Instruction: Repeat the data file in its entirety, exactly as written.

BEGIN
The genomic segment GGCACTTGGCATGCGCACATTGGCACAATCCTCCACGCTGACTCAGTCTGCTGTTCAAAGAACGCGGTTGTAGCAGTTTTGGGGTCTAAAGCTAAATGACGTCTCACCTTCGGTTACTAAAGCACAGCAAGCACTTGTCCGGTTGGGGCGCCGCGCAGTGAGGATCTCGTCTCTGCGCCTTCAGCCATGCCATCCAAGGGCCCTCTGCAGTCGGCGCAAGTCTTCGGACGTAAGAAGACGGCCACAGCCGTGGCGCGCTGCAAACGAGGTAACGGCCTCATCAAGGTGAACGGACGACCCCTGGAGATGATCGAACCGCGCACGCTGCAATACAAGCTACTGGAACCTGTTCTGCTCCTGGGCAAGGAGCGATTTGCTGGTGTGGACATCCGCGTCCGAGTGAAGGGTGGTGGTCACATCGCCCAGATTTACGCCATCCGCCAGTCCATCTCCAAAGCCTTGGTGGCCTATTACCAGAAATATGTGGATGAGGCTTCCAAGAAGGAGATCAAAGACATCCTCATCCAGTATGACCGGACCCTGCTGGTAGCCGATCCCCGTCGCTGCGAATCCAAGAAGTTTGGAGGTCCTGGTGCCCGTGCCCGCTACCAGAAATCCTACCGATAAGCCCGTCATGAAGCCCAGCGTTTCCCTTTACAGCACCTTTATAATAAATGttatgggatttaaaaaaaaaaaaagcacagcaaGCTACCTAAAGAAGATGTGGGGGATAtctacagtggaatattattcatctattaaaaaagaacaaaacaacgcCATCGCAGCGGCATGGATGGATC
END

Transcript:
The genomic segment GGCACTTGGCATGCGCACATTGGCACAATCCTCCACGCTGACTCAGTCTGCTGTTCAAAGAACGCGGTTGTAGCAGTTTTGGGGTCTAAAGCTAAATGACGTCTCACCTTCGGTTACTAAAGCACAGCAAGCACTTGTCCGGTTGGGGCGCCGCGCAGTGAGGATCTCGTCTCTGCGCCTTCAGCCATGCCATCCAAGGGCCCTCTGCAGTCGGCGCAAGTCTTCGGACGTAAGAAGACGGCCACAGCCGTGGCGCGCTGCAAACGAGGTAACGGCCTCATCAAGGTGAACGGACGACCCCTGGAGATGATCGAACCGCGCACGCTGCAATACAAGCTACTGGAACCTGTTCTGCTCCTGGGCAAGGAGCGATTTGCTGGTGTGGACATCCGCGTCCGAGTGAAGGGTGGTGGTCACATCGCCCAGATTTACGCCATCCGCCAGTCCATCTCCAAAGCCTTGGTGGCCTATTACCAGAAATATGTGGATGAGGCTTCCAAGAAGGAGATCAAAGACATCCTCATCCAGTATGACCGGACCCTGCTGGTAGCCGATCCCCGTCGCTGCGAATCCAAGAAGTTTGGAGGTCCTGGTGCCCGTGCCCGCTACCAGAAATCCTACCGATAAGCCCGTCATGAAGCCCAGCGTTTCCCTTTACAGCACCTTTATAATAAATGttatgggatttaaaaaaaaaaaaagcacagcaaGCTACCTAAAGAAGATGTGGGGGATAtctacagtggaatattattcatctattaaaaaagaacaaaacaacgcCATCGCAGCGGCATGGATGGATC